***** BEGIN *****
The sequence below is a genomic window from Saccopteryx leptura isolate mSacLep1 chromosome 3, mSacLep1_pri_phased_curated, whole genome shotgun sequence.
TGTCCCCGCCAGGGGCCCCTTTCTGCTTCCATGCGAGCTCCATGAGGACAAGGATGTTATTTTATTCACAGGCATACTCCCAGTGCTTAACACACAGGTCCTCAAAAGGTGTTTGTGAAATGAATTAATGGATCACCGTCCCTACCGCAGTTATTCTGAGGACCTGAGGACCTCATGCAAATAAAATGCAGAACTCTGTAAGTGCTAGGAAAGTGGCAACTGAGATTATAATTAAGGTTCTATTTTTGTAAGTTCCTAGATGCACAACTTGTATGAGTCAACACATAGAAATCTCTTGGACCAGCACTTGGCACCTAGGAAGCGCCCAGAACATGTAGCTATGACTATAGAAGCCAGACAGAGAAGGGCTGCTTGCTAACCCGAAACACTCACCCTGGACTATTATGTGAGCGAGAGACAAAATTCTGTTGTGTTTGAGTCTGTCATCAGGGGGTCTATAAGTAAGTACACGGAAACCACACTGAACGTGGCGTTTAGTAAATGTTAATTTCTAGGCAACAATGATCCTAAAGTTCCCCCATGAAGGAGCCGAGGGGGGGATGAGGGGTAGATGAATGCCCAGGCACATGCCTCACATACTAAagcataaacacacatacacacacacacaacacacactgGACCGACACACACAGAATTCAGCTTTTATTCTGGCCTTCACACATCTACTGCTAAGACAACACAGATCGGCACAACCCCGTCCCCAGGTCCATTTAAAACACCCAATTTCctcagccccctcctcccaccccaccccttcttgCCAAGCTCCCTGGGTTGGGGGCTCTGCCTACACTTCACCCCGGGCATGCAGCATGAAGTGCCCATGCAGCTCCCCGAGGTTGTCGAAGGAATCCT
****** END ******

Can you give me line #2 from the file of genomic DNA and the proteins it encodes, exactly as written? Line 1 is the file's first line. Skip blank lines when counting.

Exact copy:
TGTCCCCGCCAGGGGCCCCTTTCTGCTTCCATGCGAGCTCCATGAGGACAAGGATGTTATTTTATTCACAGGCATACTCCCAGTGCTTAACACACAGGTCCTCAAAAGGTGTTTGTGAAATGAATTAATGGATCACCGTCCCTACCGCAGTTATTCTGAGGACCTGAGGACCTCATGCAAATAAAATGCAGAACTCTGTAAGTGCTAGGAAAGTGGCAACTGAGATTATAATTAAGGTTCTATTTTTGTAAGTTCCTAGATGCACAACTTGTATGAGTCAACACATAGAAATCTCTTGGACCAGCACTTGGCACCTAGGAAGCGCCCAGAACATGTAGCTATGACTATAGAAGCCAGACAGAGAAGGGCTGCTTGCTAACCCGAAACACTCACCCTGGACTATTATGTGAGCGAGAGACAAAATTCTGTTGTGTTTGAGTCTGTCATCAGGGGGTCTATAAGTAAGTACACGGAAACCACACTGAACGTGGCGTTTAGTAAATGTTAATTTCTAGGCAACAATGATCCTAAAGTTCCCCCATGAAGGAGCCGAGGGGGGGATGAGGGGTAGATGAATGCCCAGGCACATGCCTCACATACTAAagcataaacacacatacacacacacacaacacacactgGACCGACACACACAGAATTCAGCTTTTATTCTGGCCTTCACACATCTACTGCTAAGACAACACAGATCGGCACAACCCCGTCCCCAGGTCCATTTAAAACACCCAATTTCctcagccccctcctcccaccccaccccttcttgCCAAGCTCCCTGGGTTGGGGGCTCTGCCTACACTTCACCCCGGGCATGCAGCATGAAGTGCCCATGCAGCTCCCCGAGGTTGTCGAAGGAATCCT